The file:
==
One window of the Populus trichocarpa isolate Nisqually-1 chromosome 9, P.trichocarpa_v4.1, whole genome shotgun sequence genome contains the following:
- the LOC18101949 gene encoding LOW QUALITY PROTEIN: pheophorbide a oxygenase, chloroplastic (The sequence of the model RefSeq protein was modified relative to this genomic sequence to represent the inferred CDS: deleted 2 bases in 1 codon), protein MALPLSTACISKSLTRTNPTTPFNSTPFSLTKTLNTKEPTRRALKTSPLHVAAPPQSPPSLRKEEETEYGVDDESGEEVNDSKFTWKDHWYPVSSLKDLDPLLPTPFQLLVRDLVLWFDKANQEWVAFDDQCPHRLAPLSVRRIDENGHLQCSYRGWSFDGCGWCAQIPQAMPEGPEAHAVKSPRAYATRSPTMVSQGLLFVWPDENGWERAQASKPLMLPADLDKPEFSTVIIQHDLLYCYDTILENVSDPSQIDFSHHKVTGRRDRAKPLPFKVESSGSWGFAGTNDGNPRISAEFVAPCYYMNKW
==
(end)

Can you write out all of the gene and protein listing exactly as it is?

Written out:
One window of the Populus trichocarpa isolate Nisqually-1 chromosome 9, P.trichocarpa_v4.1, whole genome shotgun sequence genome contains the following:
- the LOC18101949 gene encoding LOW QUALITY PROTEIN: pheophorbide a oxygenase, chloroplastic (The sequence of the model RefSeq protein was modified relative to this genomic sequence to represent the inferred CDS: deleted 2 bases in 1 codon), protein MALPLSTACISKSLTRTNPTTPFNSTPFSLTKTLNTKEPTRRALKTSPLHVAAPPQSPPSLRKEEETEYGVDDESGEEVNDSKFTWKDHWYPVSSLKDLDPLLPTPFQLLVRDLVLWFDKANQEWVAFDDQCPHRLAPLSVRRIDENGHLQCSYRGWSFDGCGWCAQIPQAMPEGPEAHAVKSPRAYATRSPTMVSQGLLFVWPDENGWERAQASKPLMLPADLDKPEFSTVIIQHDLLYCYDTILENVSDPSQIDFSHHKVTGRRDRAKPLPFKVESSGSWGFAGTNDGNPRISAEFVAPCYYMNKW